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Rockfishing for giants in area waters

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Mike Sweeney sports fishing

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By Mike Sweeney
Columnist

Saturday, December 15, 2018

This is the time of year that we all like to fish for stripers but just above the state line there are some of the biggest rockfish in the world and all we have to do is drive a little north to get them.

In the Chesapeake Bay the rockfish grow to be giant and they follow the bait to the mouth of the bay feeding on schools of menhaden and eel.

The fishing techniques are a little different for these monsters but not difficult at all.

The best way to fish for them is to drift live eels behind the boat or to slow troll them on planner boards.

You are only looking for a speed of around 1.5 to 2.5 mph so the wind may do the work for you or you may have to engage the motors to reach the speed you want.

You want to rig the live eels on bobbers set at different depths and put one behind you on a weight with no float.

This will allow you to cover the water column then just sit and wait it out.

You will want to fish the hot spot for the day so stop and ask the local tackle store which channel marker is holding the fish.

Right now the fish are hanging around 38a and north but this changes daily because the fish follow the bait.

You also want to have casting rods available and watch the skies and radar for birds.

The rockfish will chase bait up to the surface and the birds will give their position away. Move towards the birds but don’t get right in the middle of the action.

Fish the edges because that is where the biggest fish are.

Throw buck tails, Rattle Traps and large swim baits at the madness and don’t be surprised if you catch a fish of a lifetime out there.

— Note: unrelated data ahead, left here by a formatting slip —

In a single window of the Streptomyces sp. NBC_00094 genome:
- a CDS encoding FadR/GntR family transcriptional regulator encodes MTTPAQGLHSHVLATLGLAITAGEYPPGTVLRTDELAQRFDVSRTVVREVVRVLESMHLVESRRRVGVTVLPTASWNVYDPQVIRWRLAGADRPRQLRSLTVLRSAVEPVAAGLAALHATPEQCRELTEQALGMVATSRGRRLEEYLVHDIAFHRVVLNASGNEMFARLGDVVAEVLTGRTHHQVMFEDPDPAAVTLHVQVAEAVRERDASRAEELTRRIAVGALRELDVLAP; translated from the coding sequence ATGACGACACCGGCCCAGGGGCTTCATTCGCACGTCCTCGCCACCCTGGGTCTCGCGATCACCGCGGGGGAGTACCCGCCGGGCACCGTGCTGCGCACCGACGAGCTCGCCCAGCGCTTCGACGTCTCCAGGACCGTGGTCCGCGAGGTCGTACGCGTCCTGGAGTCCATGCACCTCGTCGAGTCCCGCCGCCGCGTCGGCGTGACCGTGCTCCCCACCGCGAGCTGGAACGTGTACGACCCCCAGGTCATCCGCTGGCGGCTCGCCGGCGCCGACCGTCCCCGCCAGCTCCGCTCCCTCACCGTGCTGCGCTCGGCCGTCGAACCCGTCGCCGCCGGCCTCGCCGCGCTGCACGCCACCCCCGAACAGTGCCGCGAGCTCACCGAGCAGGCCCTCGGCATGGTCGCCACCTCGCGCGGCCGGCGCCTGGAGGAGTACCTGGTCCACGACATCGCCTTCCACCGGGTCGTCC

Some of these fish are coming into the boat weighing in excess of 60 pounds so this could be a catch of a lifetime for you.

Before you go make sure you have the proper license and the rules are very specific so do your research and know what you can keep before you go. The best bet is to drive across the Bay Bridge Tunnel and stop at Chris’s Bait and Tackle in Capeville, Virginia.

They will have the bait and info you need to make your day easier and put you on the giant rockfish that you always dreamed about.

What’s biting, where...

The offshore report is a bust for this week simply because they didn’t get out due to high winds all week long.

The wind blew so bad that the seafoam looked like snow on the beach this week for a day or two.

We did have a couple of diehard guys who went out on the beach in between the wind gusts and caught a few drum around the point but it was mostly sharks and skates other than that.

The stripers are hitting around Oregon Inlet and farther in the sound which is always a good sign.

You want to try structure like the bridges and even duck blinds near the channel.

The rockfish will use them as stopping points to feed while on their travels so you never know when and where they will be.

On the bridges it looks like stretch lures and rattling baits are working best but somedays they are there while other days they are not.

You never know if you don’t go so get out there and find them.

Here locally we have a good crappie bite up in the creeks with live shiners and micro-tubes being the go to bait.

Fish them around brush and docks on the deep side of the channel and when you get one bite there will be a lot more in the same area.

If the bite slows down change color or depth on your baits they are still schooled up in there.

The largemouth bite is slowing down with the water temps falling but they will still hit jigs and soft plastics especially in the creeks.

The bait is in the skinny water so fish the edge of the drop offs and up to the bank.

They will be tight to the cover and the bite may be subtle but they will feed.

If anyone gets out this week make sure you send me a picture and a report to fishingwithmike921@yahoo.com or hit me up on Facebook at Fishing with Mike.

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